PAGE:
The Kandyan National Assembly led by A.Godamune and other patriots of that time advocated the federal system from the period of Donoughmore Commission till the Soulbury Commission.



Chelvanayagam broke away from the Tamil Congress and inaugurated the Federal Party on December 18, 1949 to ‘attain freedom of the Tamil speaking people of Ceylon




Tamil opposition – Jaffna Congress
When Bandaranaike was going around the island propagating the lofty principles of federalism and publishing articles in the national newspapers promoting the federal concept and the Kandyan National Assembly insisting on a federal form of government, the Tamils vehemently opposed the idea of federalism.
The non-violent agitation by Mahatma Gandhi to break India free from the British was inflaming the political inclination of the Jaffna youth to keenly watch the independence movement of India.

Under the leadership of S.H.Perinpanayagam, later, Principal of Hindu College, Kokkuvil, they formed the Jaffna Students’ Congress with a view to organising a movement embracing young people and all races creeds and castes to join in an earnest endeavour to do the little they could do for their country. The Jaffna Students’ Congress was later re-named as the Jaffna Youth Congress. They agitated for a unitary system of government, opposing a federal system.




Tamil Congress
Meanwhile, G.G.Ponnambalam mooted the fifty-fifty demand--a balanced representation within the unitary character of the Constitution. In 1937, when reforms for the Constitution was considered G.G.Ponnambalam advanced this formula before the Governor, Sir Andrew Caldecott. However, the Governor rejected his formula. Though he receded to the background for some time, the fifty-fifty demand was once again revived before the Soulbury Commission in 1944. S.J.V.Chelvanayagam was the Deputy Leader of the Tamil Congress. Ponnambalam never supported a federal system of government. He adopted a policy of ‘responsive co-operation’ within a framework of a unitary system.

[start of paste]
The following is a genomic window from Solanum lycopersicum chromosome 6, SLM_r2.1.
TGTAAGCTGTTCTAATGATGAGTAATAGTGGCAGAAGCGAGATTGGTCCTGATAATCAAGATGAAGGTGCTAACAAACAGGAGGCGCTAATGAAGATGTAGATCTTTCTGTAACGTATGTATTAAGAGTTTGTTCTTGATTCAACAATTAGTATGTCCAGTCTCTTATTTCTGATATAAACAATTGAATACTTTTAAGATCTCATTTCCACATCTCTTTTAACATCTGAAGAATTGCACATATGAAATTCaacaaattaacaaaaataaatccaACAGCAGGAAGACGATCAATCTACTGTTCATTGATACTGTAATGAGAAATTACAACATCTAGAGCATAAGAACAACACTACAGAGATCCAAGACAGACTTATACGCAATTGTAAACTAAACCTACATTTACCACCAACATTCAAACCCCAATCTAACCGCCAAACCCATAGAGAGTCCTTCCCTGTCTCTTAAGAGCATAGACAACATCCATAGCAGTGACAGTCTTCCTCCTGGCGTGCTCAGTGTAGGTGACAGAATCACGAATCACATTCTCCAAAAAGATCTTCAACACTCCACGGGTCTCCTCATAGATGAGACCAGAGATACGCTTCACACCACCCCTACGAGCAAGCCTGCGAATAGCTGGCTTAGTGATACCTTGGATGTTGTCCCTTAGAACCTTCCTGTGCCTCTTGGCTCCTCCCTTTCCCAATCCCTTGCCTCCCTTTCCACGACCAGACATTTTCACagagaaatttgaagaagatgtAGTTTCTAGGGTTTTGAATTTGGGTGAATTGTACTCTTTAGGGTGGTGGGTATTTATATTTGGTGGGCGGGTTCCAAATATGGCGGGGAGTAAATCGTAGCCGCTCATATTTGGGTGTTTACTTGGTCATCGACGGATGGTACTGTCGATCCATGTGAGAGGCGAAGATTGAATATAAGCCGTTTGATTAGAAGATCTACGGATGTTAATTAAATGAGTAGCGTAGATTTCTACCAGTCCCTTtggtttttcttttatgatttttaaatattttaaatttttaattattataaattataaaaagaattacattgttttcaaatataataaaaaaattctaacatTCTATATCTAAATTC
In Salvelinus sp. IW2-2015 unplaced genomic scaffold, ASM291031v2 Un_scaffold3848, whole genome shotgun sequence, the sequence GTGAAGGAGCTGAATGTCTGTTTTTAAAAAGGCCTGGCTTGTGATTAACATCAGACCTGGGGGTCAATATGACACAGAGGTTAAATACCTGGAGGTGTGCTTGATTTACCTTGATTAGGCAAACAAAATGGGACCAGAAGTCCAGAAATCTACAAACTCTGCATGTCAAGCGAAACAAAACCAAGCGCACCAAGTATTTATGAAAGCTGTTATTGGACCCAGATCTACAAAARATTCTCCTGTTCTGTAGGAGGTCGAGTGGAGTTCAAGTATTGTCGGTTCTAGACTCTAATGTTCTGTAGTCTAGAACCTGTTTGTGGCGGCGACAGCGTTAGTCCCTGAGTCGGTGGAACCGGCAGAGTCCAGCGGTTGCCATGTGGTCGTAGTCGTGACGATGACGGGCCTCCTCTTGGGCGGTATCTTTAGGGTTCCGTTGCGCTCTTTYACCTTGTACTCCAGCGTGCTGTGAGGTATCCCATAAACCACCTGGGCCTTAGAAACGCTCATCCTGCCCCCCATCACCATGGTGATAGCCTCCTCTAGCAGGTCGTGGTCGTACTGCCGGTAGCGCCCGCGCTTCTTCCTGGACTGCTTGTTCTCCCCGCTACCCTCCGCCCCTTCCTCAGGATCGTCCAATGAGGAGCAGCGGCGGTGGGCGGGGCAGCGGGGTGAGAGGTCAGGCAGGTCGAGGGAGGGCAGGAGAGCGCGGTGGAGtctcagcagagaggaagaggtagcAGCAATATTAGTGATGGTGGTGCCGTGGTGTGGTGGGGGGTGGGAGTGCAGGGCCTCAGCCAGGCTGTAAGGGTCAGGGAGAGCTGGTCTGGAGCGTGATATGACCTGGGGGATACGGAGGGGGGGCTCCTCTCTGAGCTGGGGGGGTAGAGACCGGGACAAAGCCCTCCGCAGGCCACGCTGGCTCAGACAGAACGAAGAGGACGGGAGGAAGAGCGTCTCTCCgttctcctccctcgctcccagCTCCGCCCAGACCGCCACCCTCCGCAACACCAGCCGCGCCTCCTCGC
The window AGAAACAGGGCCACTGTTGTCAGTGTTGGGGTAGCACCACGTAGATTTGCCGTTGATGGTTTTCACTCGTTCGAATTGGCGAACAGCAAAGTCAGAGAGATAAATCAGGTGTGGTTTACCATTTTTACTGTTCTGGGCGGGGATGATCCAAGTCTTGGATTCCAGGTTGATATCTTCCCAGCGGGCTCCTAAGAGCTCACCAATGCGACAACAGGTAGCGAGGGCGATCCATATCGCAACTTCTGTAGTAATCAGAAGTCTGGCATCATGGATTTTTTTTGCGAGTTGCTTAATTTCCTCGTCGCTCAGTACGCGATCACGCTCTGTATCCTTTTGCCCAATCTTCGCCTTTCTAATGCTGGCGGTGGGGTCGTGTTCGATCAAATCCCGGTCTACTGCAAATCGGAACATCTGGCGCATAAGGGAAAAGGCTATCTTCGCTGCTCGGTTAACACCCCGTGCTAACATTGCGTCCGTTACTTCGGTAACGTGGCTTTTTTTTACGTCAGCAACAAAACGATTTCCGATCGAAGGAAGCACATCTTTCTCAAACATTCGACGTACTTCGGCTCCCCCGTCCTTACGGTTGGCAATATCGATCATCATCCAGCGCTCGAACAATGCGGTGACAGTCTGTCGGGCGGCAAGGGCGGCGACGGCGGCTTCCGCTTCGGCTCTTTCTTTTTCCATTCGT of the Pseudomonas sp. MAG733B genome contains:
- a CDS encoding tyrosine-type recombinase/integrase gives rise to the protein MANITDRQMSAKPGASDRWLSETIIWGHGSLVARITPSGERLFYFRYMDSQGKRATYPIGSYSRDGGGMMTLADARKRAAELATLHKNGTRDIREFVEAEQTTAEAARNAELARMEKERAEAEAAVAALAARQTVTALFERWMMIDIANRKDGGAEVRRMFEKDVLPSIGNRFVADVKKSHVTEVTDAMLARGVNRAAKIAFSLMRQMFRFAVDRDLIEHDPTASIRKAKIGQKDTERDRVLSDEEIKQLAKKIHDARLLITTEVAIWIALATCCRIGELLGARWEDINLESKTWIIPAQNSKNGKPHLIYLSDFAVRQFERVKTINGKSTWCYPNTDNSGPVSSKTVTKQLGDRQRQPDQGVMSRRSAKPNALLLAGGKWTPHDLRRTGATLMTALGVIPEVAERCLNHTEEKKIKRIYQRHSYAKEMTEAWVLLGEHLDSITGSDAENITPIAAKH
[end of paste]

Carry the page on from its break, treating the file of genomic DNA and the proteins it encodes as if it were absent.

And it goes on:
S.W.R.D. Bandaranaike who was the only son of Maha Mudaliyar, Sir Solomon Dias Bandaranaike, was a brilliant student of Christ Church College, Oxford. He returned to the island in 1925 with the dawn of a federal concept into the mainstream of political life of then Ceylon




The first call for federalism
Tamil Congress founded a weekly political paper known as Suthanthiran’. An advertisement was published in the paper calling for a clerk with an attractive monthly salary of sixty rupees. The work of the clerk was to assist the Leader G.G.Ponnambalam and the Deputy Leader S.J.V.Chelvanayagam of the Tamil Congress in the preparation of the memorandum for the fifty-fifty demand to be submitted to the Soulbury Commission. A young person, Mylvaganam Nagarathinam was selected for this post.

The young Nagarathinam felt that the fifty-fifty demand within a unitary system would not help the minorities and he thought of a federal system that was in Switzerland. Without the knowledge of the leaders of the Tamil Congress, he forwarded a memorandum on the basis of federal system for Ceylon. His memorandum received great publicity in the newspapers and Nagarathinam was ordered to appear before the Congress Supremo G.G.Ponnambalam, Deputy S.J.V.Chelvanayagam and the Secretary S. Sivasubramaniam. G.G. gave him a dressing down and terminated his services summarily.